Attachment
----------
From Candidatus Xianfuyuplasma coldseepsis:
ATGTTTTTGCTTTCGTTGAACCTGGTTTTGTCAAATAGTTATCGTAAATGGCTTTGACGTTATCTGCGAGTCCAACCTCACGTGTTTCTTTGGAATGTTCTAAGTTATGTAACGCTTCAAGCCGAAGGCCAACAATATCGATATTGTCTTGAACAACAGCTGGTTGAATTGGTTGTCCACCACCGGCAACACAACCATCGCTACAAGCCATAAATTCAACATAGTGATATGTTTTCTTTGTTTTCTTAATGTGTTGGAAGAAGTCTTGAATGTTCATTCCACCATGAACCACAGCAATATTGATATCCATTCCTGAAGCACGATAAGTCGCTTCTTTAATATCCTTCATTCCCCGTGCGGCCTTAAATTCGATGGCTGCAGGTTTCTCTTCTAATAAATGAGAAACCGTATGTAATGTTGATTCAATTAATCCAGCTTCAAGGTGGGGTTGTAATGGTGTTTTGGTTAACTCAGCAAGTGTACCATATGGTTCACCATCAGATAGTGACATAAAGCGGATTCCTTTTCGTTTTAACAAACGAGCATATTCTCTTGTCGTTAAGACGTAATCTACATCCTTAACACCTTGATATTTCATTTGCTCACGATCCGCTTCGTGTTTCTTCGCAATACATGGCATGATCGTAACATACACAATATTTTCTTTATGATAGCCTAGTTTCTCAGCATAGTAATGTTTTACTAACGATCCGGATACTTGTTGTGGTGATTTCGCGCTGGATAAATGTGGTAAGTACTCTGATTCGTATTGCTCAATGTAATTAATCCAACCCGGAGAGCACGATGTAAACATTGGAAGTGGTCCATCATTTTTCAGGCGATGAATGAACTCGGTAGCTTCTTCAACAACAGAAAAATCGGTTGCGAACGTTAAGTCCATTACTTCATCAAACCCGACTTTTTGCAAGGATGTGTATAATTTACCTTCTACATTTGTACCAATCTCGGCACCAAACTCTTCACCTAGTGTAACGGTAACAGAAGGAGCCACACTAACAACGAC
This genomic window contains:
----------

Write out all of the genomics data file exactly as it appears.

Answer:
From Candidatus Xianfuyuplasma coldseepsis:
ATGTTTTTGCTTTCGTTGAACCTGGTTTTGTCAAATAGTTATCGTAAATGGCTTTGACGTTATCTGCGAGTCCAACCTCACGTGTTTCTTTGGAATGTTCTAAGTTATGTAACGCTTCAAGCCGAAGGCCAACAATATCGATATTGTCTTGAACAACAGCTGGTTGAATTGGTTGTCCACCACCGGCAACACAACCATCGCTACAAGCCATAAATTCAACATAGTGATATGTTTTCTTTGTTTTCTTAATGTGTTGGAAGAAGTCTTGAATGTTCATTCCACCATGAACCACAGCAATATTGATATCCATTCCTGAAGCACGATAAGTCGCTTCTTTAATATCCTTCATTCCCCGTGCGGCCTTAAATTCGATGGCTGCAGGTTTCTCTTCTAATAAATGAGAAACCGTATGTAATGTTGATTCAATTAATCCAGCTTCAAGGTGGGGTTGTAATGGTGTTTTGGTTAACTCAGCAAGTGTACCATATGGTTCACCATCAGATAGTGACATAAAGCGGATTCCTTTTCGTTTTAACAAACGAGCATATTCTCTTGTCGTTAAGACGTAATCTACATCCTTAACACCTTGATATTTCATTTGCTCACGATCCGCTTCGTGTTTCTTCGCAATACATGGCATGATCGTAACATACACAATATTTTCTTTATGATAGCCTAGTTTCTCAGCATAGTAATGTTTTACTAACGATCCGGATACTTGTTGTGGTGATTTCGCGCTGGATAAATGTGGTAAGTACTCTGATTCGTATTGCTCAATGTAATTAATCCAACCCGGAGAGCACGATGTAAACATTGGAAGTGGTCCATCATTTTTCAGGCGATGAATGAACTCGGTAGCTTCTTCAACAACAGAAAAATCGGTTGCGAACGTTAAGTCCATTACTTCATCAAACCCGACTTTTTGCAAGGATGTGTATAATTTACCTTCTACATTTGTACCAATCTCGGCACCAAACTCTTCACCTAGTGTAACGGTAACAGAAGGAGCCACACTAACAACGAC
This genomic window contains: